Here’s where we put on our probiotics hat. Lactobacillus probiotics tend to reside in the small intestine at modest levels. Bifidobacteria probiotics hang out in the colon. We might not know the full benefits of these probiotics but we are gaining considerable insight. So, lactose comes along feeding the lactobacillus in the small intestine and continues down to jump into the colon to feed the bifidobacteria. Evolution has constructed a carbohydrate that delivers metered energy to the body, energy to selected bacteria in the small intestine and energy (ala fiber) to selected bacteria in the colon.

With the original consumer being a baby with a sterile gastrointestinal tract, this means that the bugs that do set up housekeeping are those that can utilize lactose. This is fascinating stuff. Now, if all this is indeed fact, then we should see evidence in the mammalian genome, specifically in the human genome, which has been sequenced and is under intense scientific investigation. This is a developing picture, but the answer to “Why lactose?” will become clear. The concept of slow food via a directed bacterial colonization of a sterile gastrointestinal tract OR for maintenance of a mature GI tract will be more completely understood.

Currently adult nutrition is compromised by the consumption of highly refined and easily digestible and available foods that deliver a slug of nutrients to trigger an insulinogenic, anabolic response under crises conditions. Constant nutritional insults of this sort lead to breakdowns and chronic diseases. Foods can be reformulated to regain the slow food approach and, no doubt, lactose can be part of that solution. At the same time, a slow food approach should be able to reduce lactose malabsorption, which has as much to do with the rate of digestion as with the level of lactase in the body.

Of course, all the above is spoken like a true nutritionist. Lactation physiologists will talk about osmotic pressure, solubility and a bunch of other things built around the chemistry of milk. Someone else can write that column. I’ll stick with nutrition since the function of milk is to deliver nutrition and health.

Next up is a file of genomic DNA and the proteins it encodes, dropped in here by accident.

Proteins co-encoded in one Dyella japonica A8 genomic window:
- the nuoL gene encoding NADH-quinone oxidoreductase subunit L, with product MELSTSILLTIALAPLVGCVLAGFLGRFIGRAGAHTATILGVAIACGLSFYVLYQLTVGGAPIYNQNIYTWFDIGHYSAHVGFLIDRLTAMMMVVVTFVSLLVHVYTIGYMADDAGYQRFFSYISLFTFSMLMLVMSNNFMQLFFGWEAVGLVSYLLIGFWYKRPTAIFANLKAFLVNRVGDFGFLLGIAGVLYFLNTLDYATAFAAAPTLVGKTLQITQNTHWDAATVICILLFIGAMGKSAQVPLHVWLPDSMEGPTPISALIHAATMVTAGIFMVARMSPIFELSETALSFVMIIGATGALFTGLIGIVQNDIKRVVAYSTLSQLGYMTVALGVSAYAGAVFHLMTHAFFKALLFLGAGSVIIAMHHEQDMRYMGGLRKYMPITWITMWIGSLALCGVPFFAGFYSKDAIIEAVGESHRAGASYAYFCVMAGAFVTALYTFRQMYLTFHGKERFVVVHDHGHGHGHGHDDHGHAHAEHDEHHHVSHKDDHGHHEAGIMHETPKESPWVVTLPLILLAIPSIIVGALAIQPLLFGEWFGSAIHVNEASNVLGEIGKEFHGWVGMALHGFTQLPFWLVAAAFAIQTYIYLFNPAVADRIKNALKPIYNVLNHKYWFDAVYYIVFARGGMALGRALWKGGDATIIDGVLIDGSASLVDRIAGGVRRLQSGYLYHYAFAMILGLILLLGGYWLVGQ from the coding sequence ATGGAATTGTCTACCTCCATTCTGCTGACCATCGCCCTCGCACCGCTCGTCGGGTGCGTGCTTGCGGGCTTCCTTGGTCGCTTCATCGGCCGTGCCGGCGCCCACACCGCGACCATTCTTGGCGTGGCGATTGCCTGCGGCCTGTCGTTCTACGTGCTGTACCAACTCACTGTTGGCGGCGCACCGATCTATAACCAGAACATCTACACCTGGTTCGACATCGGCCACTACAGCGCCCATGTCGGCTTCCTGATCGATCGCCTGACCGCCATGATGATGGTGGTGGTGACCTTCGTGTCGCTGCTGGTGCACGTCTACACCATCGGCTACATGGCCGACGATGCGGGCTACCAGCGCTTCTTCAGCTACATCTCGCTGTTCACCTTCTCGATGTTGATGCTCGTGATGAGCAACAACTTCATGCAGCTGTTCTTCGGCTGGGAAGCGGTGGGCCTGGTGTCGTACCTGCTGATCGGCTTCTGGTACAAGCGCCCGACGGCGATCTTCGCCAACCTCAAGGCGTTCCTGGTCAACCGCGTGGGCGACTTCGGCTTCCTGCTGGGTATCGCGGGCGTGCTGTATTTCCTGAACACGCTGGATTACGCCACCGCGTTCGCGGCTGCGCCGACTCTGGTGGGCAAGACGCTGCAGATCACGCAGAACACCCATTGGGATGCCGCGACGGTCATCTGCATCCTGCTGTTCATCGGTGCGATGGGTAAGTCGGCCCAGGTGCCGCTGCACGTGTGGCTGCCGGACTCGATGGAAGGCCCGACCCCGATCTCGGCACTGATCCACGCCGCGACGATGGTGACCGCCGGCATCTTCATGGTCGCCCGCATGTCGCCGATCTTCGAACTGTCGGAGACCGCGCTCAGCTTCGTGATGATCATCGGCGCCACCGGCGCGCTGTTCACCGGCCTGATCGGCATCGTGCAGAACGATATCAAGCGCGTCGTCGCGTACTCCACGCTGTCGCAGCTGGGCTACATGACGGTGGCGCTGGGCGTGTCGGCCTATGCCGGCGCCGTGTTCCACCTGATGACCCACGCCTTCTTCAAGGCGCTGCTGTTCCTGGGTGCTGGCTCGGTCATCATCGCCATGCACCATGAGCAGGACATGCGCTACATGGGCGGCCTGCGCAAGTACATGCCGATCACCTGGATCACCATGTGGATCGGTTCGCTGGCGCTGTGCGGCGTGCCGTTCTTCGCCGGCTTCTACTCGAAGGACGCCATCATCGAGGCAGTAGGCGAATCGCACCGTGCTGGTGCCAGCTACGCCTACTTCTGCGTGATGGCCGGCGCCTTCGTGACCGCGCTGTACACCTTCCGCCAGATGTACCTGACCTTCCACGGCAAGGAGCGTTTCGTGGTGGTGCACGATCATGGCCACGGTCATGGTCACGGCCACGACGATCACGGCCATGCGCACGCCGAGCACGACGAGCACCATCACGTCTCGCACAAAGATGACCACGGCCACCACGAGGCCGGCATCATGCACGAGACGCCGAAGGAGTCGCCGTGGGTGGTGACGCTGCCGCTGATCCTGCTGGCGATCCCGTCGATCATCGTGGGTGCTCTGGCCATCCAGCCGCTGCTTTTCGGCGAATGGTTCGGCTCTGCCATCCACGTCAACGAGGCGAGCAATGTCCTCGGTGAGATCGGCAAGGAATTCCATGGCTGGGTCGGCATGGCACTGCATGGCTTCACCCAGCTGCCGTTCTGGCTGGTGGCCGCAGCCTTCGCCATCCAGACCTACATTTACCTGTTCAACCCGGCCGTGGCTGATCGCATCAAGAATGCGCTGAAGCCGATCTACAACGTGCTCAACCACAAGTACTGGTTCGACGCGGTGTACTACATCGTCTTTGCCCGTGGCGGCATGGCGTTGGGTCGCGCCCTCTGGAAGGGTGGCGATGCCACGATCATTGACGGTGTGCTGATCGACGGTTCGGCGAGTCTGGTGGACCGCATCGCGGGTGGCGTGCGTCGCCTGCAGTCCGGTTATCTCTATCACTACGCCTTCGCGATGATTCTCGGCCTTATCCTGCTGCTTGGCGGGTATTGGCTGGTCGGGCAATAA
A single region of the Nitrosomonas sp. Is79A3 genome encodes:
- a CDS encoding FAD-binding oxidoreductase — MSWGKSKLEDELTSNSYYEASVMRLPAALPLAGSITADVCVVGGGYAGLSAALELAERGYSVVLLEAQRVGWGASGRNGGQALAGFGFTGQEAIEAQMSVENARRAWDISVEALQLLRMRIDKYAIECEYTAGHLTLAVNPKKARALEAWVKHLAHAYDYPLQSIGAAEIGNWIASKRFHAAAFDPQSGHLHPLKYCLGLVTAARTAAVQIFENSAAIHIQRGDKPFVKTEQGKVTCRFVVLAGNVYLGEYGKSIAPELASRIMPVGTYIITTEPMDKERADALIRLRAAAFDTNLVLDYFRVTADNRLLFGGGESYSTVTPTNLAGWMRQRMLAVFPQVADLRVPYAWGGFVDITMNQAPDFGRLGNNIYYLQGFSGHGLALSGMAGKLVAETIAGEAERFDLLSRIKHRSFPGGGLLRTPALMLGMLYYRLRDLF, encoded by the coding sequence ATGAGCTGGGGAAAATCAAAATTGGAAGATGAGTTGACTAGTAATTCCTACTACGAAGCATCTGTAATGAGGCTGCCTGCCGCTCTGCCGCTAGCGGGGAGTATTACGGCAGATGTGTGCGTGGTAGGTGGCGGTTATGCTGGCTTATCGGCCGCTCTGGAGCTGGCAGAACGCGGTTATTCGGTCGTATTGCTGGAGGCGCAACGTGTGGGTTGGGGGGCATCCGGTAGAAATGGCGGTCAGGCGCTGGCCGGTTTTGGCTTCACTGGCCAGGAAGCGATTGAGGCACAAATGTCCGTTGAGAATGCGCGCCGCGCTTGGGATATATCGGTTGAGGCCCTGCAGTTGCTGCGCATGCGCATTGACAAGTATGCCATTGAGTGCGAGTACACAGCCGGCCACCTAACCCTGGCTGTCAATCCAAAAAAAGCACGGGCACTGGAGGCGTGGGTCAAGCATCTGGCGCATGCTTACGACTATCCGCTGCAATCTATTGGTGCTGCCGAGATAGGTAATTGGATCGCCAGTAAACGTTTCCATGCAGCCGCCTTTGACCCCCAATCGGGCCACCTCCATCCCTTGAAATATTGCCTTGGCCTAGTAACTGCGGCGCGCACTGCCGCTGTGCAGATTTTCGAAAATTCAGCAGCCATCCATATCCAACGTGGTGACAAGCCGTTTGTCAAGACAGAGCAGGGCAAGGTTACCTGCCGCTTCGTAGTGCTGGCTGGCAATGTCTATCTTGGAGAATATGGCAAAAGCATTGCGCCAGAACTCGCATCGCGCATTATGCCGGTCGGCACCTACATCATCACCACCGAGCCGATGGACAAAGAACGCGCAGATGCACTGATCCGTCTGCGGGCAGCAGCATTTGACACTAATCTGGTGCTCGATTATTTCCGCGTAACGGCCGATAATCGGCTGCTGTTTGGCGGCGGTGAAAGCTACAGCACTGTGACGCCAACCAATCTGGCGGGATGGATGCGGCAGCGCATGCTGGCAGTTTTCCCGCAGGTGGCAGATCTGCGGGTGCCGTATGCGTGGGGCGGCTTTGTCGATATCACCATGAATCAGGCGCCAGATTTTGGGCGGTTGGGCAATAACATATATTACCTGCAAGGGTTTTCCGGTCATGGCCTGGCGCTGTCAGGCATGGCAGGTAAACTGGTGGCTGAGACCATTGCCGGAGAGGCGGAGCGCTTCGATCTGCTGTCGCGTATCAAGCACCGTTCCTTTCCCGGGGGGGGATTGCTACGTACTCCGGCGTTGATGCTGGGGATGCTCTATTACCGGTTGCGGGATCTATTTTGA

Lactose production today is pretty much in balance with demand. Product development never ends. We know that as production of cheese and ultrafiltered milk grows there will be growing supplies of permeate. Answering nature’s lactose riddle requires one step at a time. Nature rarely displays superficiality. Pursing the relationship between lactose products and support of probiotics certainly appears to make sense as an initial foray into the solution. Other aspects such as interactions between lactose and the largest immune organ of the body — GI tract — lay ahead.

While lactose might not have a direct effect on immune activity, immune activity could be the indirect consequence of lactose’s biological (prebiotic) activity. We could brainstorm all day long on this and other scenarios of lactose bioactivity. At the end of the day, however, we know that the best and brightest of our dairy scientists are actively pursuing this area. Bit by bit we will solve the lactose puzzle to the benefit of the industry and consumers.


The views expressed by CMN’s guest columnists are their own opinions and do not necessarily reflect those of Cheese Market News®.